“The Thai parliament took a major step toward outlawing torture and enforced disappearance, but they need to see this through to the finish line by ensuring that the law adopted meets international standards,” said Brad Adams, Asia director at Human Rights Watch. “The victims of abuses and their families should have confidence that the government will do everything it can to ensure such practices are ended and those responsible are brought to justice.”

During the United Nations Human Rights Council’s Universal Periodic Review (UPR) in 2016, the Thai government pledged to take steps to ratify the convention on enforced disappearances, but did not do so. It is critical for the parliament to pass this legislation and for the government to fully enforce it, and not just to invoke a draft law for public relations purposes during Thailand's next appearance before the UPR in November, Human Rights Watch said.

Torture and enforced disappearance have long been problems in Thailand. Most of the reported cases have not been resolved, and hardly anyone has been punished. Thailand has international obligations to outlaw these heinous practices. It is a state party to the Convention against Torture and Other Cruel, Inhuman or Degrading Treatment or Punishment. Thailand has also signed, but not yet ratified, the International Convention for the Protection of All Persons from Enforced Disappearance and should immediately act to ratify that convention.

Human Rights Watch has documented numerous cases related to counterinsurgency operations in Thailand’s southern border provinces, in which police and military personnel tortured ethnic Malay Muslims in custody. There are also credible reports of torture being used as a form of punishment of military conscripts, which has resulted in some deaths. During the five years of military rule after the May 2014 coup, many people taken into incommunicado military custody have alleged being tortured or otherwise ill-treated while being detained and interrogated by soldiers.

In addition, police and military units have often carried out anti-drug operations without effective safeguards against torture and other abuses. Most recently in August, police officers tortured to death a suspected drug trafficker in Nakhon Sawan province.

Click to expand Image A sketch of Somchai Neelapaijit, a prominent Muslim human rights lawyer abducted in Bangkok on March 12, 2004.  © 2015 Prachatai

International law defines enforced disappearance as the detention of a person by state officials and a refusal to acknowledge the detention or to reveal the person’s fate or whereabouts. Since 1980, the UN Working Group on Enforced or Involuntary Disappearances has recorded 82 cases of enforced disappearance in Thailand, including the prominent Muslim lawyer Somchai Neelapaijit in March 2004. The actual number could be higher, as some families of victims and witnesses remain silent, fearing reprisals if they speak. In recent years, at least nine dissidents who fled persecution in Thailand have been forcibly disappeared in neighboring countries.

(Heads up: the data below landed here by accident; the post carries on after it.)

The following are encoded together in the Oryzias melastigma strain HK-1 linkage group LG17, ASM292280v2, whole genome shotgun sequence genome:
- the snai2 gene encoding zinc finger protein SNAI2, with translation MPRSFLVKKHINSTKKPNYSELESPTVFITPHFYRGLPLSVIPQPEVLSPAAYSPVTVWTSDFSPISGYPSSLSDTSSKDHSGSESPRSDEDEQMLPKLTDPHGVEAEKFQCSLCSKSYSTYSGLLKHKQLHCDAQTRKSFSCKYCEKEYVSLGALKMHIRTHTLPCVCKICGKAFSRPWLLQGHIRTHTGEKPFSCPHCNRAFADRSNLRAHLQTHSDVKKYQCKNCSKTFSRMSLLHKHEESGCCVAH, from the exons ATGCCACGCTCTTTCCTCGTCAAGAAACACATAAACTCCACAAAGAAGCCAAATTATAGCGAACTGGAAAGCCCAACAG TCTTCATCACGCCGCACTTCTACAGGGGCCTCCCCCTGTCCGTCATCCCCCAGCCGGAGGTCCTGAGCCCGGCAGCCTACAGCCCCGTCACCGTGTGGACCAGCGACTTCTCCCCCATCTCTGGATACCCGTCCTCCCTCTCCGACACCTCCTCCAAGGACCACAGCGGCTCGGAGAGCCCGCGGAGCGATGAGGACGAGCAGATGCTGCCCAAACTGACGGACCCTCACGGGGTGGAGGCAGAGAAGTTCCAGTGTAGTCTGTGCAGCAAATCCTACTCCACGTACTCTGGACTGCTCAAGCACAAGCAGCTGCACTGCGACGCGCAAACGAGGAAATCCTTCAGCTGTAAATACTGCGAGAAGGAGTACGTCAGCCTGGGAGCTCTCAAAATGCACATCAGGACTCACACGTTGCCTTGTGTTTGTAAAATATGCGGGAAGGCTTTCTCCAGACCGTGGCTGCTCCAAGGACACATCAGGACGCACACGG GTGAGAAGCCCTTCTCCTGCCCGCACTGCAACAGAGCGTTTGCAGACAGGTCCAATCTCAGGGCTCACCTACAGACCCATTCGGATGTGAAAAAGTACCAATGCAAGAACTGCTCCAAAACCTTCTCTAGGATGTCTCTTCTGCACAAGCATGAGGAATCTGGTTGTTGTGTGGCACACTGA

“The government and parliament should now urgently work together to make sure that this much-awaited law is drafted in line with international standards and adopted as soon as possible,” Adams said. “For families waiting for answers for years about their missing loved ones, and those permanently scarred by their experiences of torture, every day without a law is one day too many.”

Author: Human Rights Watch
Posted: September 17, 2021, 1:30 am
Click to expand Image Installation of the exhibition Fighting Fear #WhatsHappeningInMyanmar Place du Palais Royal in Paris, from September 18th to October 17th 2021 © 2021 Bart Was Not Here

The Myanmar military’s February 1 coup sparked the largest and most widespread protests in the country's recent history, showing people’s determination not to be dragged back into a dark past of military dictatorship.

The military responded with ruthless repression, killing more than 1,000 people, arbitrarily arresting and detaining thousands, banning independent media, and cutting off internet access. The junta’s widespread and systematic abuses, including murder, rape and other sexual violence, and torture amount to crimes against humanity. 

From the early months of the protests, many Burmese artists also took to the streets, using their art and creativity to peacefully call for a return to democratically elected civilian government and the end of the junta’s abuses.

These artists created amazing visual materials in response to the events. Combining social activism, creativity, and an increasing resolve not to give in to military intimidation, most of their artworks were not designed to be hung in galleries, but rather to serve as messages and images to be displayed at marches or posted on social media.

A unique selection of these artworks is being shown in Paris through Fighting Fear: #WhatsHappeningInMyanmar, a month-long exhibition of 14 works from seven young artists from Myanmar set up at the Place du Palais Royal, in the center of the French capital.

The exhibition opens on September 18, which coincides with an infamous day in Myanmar’s history when soldiers killed thousands of protesters during a 1988 mass uprising in Yangon, then Myanmar’s capital. Now again in 2021, the people of Myanmar are risking their lives to demand restoration of democratic rule and respect for human rights.